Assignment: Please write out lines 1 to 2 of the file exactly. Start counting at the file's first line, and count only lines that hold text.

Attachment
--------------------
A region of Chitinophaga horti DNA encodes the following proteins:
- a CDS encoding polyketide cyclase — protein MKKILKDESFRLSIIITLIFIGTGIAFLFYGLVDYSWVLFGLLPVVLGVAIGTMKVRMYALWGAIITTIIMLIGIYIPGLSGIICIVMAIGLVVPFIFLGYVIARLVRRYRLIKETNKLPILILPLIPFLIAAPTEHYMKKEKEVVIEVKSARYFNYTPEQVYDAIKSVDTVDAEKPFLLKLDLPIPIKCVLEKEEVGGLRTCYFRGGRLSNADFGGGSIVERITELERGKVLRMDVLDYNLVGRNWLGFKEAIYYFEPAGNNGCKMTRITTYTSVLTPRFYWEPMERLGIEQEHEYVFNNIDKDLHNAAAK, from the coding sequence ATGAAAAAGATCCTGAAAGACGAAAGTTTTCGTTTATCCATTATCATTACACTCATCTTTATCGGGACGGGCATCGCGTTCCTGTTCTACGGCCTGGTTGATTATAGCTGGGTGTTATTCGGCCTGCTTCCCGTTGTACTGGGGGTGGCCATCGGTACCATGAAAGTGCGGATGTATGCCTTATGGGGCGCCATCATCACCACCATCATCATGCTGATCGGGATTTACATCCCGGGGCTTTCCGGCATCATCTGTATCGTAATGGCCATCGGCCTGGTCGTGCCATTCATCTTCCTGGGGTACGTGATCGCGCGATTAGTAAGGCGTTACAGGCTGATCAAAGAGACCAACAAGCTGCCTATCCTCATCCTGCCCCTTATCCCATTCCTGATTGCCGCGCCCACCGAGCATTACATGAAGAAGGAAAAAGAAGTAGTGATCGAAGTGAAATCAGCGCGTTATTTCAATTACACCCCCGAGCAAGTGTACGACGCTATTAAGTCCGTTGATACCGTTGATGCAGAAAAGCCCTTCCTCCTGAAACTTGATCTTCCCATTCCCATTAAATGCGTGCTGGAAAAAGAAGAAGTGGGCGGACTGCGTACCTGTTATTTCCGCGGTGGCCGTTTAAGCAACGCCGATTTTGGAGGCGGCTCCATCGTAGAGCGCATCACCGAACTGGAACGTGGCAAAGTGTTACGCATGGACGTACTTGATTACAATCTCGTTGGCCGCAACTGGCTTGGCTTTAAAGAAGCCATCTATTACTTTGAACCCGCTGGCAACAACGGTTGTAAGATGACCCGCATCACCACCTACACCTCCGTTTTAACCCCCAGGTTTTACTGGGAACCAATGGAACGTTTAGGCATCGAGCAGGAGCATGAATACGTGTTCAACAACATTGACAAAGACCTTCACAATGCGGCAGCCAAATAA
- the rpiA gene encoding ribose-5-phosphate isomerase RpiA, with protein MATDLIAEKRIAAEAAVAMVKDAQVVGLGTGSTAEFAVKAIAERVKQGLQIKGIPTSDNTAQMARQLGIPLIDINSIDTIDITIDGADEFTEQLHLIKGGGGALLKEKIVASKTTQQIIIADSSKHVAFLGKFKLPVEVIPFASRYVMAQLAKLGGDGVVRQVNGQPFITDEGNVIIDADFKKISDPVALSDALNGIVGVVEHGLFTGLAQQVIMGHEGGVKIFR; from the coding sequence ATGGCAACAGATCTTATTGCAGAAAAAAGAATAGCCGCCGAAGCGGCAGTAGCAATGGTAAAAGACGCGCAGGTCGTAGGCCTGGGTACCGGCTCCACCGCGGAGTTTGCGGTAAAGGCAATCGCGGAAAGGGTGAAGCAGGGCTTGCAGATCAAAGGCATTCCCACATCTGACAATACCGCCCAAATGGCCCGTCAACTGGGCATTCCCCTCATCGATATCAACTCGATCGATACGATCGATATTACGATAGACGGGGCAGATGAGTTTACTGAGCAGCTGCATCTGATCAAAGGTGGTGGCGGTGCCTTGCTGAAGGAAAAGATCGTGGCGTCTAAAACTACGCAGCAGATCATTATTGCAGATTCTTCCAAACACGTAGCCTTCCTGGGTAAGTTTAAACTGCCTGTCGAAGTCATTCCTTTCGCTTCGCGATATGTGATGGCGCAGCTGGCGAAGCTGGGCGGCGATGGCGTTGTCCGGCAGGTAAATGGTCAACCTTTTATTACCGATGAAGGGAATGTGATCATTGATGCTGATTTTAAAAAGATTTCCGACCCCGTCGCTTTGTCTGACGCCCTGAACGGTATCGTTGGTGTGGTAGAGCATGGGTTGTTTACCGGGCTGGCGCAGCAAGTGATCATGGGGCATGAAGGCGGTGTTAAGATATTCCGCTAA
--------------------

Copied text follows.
A region of Chitinophaga horti DNA encodes the following proteins:
- a CDS encoding polyketide cyclase — protein MKKILKDESFRLSIIITLIFIGTGIAFLFYGLVDYSWVLFGLLPVVLGVAIGTMKVRMYALWGAIITTIIMLIGIYIPGLSGIICIVMAIGLVVPFIFLGYVIARLVRRYRLIKETNKLPILILPLIPFLIAAPTEHYMKKEKEVVIEVKSARYFNYTPEQVYDAIKSVDTVDAEKPFLLKLDLPIPIKCVLEKEEVGGLRTCYFRGGRLSNADFGGGSIVERITELERGKVLRMDVLDYNLVGRNWLGFKEAIYYFEPAGNNGCKMTRITTYTSVLTPRFYWEPMERLGIEQEHEYVFNNIDKDLHNAAAK, from the coding sequence ATGAAAAAGATCCTGAAAGACGAAAGTTTTCGTTTATCCATTATCATTACACTCATCTTTATCGGGACGGGCATCGCGTTCCTGTTCTACGGCCTGGTTGATTATAGCTGGGTGTTATTCGGCCTGCTTCCCGTTGTACTGGGGGTGGCCATCGGTACCATGAAAGTGCGGATGTATGCCTTATGGGGCGCCATCATCACCACCATCATCATGCTGATCGGGATTTACATCCCGGGGCTTTCCGGCATCATCTGTATCGTAATGGCCATCGGCCTGGTCGTGCCATTCATCTTCCTGGGGTACGTGATCGCGCGATTAGTAAGGCGTTACAGGCTGATCAAAGAGACCAACAAGCTGCCTATCCTCATCCTGCCCCTTATCCCATTCCTGATTGCCGCGCCCACCGAGCATTACATGAAGAAGGAAAAAGAAGTAGTGATCGAAGTGAAATCAGCGCGTTATTTCAATTACACCCCCGAGCAAGTGTACGACGCTATTAAGTCCGTTGATACCGTTGATGCAGAAAAGCCCTTCCTCCTGAAACTTGATCTTCCCATTCCCATTAAATGCGTGCTGGAAAAAGAAGAAGTGGGCGGACTGCGTACCTGTTATTTCCGCGGTGGCCGTTTAAGCAACGCCGATTTTGGAGGCGGCTCCATCGTAGAGCGCATCACCGAACTGGAACGTGGCAAAGTGTTACGCATGGACGTACTTGATTACAATCTCGTTGGCCGCAACTGGCTTGGCTTTAAAGAAGCCATCTATTACTTTGAACCCGCTGGCAACAACGGTTGTAAGATGACCCGCATCACCACCTACACCTCCGTTTTAACCCCCAGGTTTTACTGGGAACCAATGGAACGTTTAGGCATCGAGCAGGAGCATGAATACGTGTTCAACAACATTGACAAAGACCTTCACAATGCGGCAGCCAAATAA